Homebrewers tend to be DIYers, and this hop spider project is the cheapest, fastest, simplest piece of DIY equipment that you can build for your brewhouse.
A hop spider is a device that hangs over your boil kettle and suspends the hops into the boil. You can remove the hop spider when the boil is over, which will immediately remove the vast majority of hop matter from your wort. The result is a clearer wort and faster cleanup. I use my hop spider because it removes pieces of hops that might clog my chilling equipment, and it cuts the time to clean my boil kettle.
There are lots of hops spider designs out there, but this one is different in because you don’t have to touch hot metal to use it. My design uses CPVC to insulate the steel bolts so that you can handle the hop spider after it has been sitting over your boiling wort for an hour or more.
– 3 x 3/8″ x 10″ carriage bolts
– 1 x PVC 4″ to 3″ reducer
– 3 x 1/2″ CPVC pipes cut to 8 1/2″ long
– 1 x 5lbs Paint Strainer Bag
– 1 x 3″ hose clamp
– 3/8″ drill bit
1. Begin by drilling three 3/8″ holes in the 4″ side of the PVC reducer. If you’re not sure about where to place the holes then drawing a line from one hole to the others should form a triangle (or look at the above photo.
2. Place each bolt through a PVC pipe.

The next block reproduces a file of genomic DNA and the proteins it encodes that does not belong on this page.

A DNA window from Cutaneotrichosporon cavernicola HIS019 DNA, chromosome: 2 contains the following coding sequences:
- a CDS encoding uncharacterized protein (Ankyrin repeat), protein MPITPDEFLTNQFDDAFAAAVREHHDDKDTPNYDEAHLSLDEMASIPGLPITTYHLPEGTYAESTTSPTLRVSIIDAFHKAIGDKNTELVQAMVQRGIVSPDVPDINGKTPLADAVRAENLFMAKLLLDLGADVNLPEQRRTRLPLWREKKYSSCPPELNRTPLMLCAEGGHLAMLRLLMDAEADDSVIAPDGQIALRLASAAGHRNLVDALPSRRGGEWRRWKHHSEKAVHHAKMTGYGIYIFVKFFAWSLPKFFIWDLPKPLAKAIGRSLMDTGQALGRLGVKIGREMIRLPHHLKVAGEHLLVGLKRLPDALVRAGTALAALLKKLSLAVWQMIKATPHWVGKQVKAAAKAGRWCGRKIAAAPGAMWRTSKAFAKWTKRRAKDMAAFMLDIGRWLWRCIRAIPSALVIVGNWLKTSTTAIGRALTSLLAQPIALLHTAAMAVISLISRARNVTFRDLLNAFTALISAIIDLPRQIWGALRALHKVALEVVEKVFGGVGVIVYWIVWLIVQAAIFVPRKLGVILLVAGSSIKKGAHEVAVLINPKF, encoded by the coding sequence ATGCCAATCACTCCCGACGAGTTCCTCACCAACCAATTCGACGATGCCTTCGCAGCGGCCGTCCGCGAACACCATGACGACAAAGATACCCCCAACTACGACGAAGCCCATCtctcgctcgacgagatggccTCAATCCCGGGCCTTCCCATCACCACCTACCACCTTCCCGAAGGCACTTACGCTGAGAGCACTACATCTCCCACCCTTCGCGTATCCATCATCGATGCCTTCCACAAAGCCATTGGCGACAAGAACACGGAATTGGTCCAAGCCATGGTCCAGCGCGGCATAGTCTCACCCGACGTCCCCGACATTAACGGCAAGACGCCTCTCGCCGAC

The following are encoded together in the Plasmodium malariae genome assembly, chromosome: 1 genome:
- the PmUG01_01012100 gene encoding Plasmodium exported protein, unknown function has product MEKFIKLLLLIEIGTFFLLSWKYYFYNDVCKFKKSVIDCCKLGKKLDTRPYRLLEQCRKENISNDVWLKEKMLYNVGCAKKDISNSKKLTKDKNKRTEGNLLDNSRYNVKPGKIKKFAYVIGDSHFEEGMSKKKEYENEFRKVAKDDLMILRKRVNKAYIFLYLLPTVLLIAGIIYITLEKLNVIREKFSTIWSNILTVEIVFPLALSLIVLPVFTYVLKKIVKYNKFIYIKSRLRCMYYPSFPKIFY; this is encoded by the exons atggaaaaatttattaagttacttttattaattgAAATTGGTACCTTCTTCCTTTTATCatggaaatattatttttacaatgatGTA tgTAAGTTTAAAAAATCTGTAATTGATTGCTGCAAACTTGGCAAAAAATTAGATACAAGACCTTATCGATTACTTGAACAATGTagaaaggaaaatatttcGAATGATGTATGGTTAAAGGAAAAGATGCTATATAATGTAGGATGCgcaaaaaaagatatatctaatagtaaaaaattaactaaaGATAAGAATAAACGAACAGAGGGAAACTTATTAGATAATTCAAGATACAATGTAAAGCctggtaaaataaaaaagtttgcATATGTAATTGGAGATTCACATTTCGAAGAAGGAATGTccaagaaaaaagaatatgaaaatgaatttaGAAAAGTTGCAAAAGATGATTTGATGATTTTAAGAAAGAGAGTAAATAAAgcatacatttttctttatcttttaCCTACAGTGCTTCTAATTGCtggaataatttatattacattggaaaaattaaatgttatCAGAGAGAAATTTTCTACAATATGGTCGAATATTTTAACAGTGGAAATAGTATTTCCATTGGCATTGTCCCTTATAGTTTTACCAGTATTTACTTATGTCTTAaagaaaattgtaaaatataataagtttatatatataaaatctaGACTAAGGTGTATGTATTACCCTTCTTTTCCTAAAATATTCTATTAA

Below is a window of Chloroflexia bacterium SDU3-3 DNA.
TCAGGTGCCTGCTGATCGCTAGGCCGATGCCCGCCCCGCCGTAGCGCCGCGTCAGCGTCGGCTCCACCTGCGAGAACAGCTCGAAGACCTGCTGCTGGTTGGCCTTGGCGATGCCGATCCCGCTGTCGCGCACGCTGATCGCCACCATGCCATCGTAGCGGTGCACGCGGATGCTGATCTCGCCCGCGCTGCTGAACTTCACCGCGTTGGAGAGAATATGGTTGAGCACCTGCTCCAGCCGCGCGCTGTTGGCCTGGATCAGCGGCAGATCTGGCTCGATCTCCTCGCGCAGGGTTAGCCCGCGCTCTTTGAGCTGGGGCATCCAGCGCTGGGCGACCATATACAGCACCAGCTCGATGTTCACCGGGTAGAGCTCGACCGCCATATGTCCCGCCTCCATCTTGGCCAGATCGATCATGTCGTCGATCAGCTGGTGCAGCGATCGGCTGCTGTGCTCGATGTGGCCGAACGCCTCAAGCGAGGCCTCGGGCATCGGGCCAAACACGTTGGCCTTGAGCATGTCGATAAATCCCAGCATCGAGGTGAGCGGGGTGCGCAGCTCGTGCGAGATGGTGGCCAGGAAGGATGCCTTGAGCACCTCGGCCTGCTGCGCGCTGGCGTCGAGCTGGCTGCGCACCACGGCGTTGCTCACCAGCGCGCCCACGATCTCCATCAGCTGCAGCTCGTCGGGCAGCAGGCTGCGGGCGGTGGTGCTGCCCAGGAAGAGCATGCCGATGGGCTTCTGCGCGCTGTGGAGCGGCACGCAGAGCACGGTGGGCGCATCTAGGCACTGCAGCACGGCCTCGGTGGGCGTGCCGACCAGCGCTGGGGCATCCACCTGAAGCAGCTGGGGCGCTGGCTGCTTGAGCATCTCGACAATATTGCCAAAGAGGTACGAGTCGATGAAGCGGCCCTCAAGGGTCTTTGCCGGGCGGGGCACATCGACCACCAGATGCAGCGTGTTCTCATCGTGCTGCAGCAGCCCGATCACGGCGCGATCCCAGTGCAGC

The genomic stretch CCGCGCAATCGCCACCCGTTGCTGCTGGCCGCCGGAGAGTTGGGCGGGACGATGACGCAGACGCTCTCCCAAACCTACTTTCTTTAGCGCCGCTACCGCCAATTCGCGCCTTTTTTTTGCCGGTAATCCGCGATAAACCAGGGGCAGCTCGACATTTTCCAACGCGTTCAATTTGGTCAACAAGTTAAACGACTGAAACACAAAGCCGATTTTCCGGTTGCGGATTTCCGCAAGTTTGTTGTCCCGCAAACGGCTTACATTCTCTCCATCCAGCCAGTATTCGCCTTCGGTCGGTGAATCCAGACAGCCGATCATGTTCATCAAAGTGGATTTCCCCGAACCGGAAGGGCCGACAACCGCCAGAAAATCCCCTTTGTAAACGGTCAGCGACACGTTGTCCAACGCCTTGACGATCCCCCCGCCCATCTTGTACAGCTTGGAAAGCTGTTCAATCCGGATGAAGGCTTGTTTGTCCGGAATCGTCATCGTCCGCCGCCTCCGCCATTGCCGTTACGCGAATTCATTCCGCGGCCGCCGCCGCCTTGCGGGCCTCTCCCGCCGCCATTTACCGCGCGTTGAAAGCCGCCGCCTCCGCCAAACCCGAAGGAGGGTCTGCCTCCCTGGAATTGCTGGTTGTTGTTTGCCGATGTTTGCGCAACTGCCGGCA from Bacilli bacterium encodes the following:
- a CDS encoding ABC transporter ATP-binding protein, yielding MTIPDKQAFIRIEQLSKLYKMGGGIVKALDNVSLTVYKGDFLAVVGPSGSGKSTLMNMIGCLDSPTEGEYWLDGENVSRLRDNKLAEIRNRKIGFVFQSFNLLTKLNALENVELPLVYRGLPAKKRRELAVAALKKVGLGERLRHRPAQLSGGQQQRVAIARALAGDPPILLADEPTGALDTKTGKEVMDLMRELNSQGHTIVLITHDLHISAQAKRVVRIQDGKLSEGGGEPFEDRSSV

3. Place a nut on a bolt and tighten down until the PVC pipe is secure. Repeat for the other two bolts.
4. Place a washer onto a bolt and put the bolt through one of the holes in the PVC reducer.
5. Place another washer and nut on the bolt and tighten until the bolt is secure on the PVC reducer. Repeat for the other bolts.
6. Place the paint strainer bag on the 3″ side of the PVC reducer and secure the bag with the 3″ hose clamp.
7. Place your hop spider over your boil kettle and make sure the bag gets close to the bottom, but does not touch. Adjust the strainer bag if necessary.
To use the hop spider simply place it over your boil kettle and drop your hop additions into the PVC reducer. Some people claim that you should increase your hops by 10% when using a hop spider, but I’ve not found any difference in flavor or aroma in my IPAs or other styles of beer. However, you may want to hang the bag of hops over your wort after the boil to let excess wort drip out of the hops and back into your kettle.
Now just clean out the hop spider at the end of your boil and store away for your next brew session. You’ll be impressed at how much hop matter comes out of your wort.
NOTE: As you can see from the first photo my hop spider has been slightly melted and reshaped. I did this to get it as low as I could into my 20 gallon boil kettle without it touching the bottom. You shouldn’t need to do this unless you have a very deep boil kettle.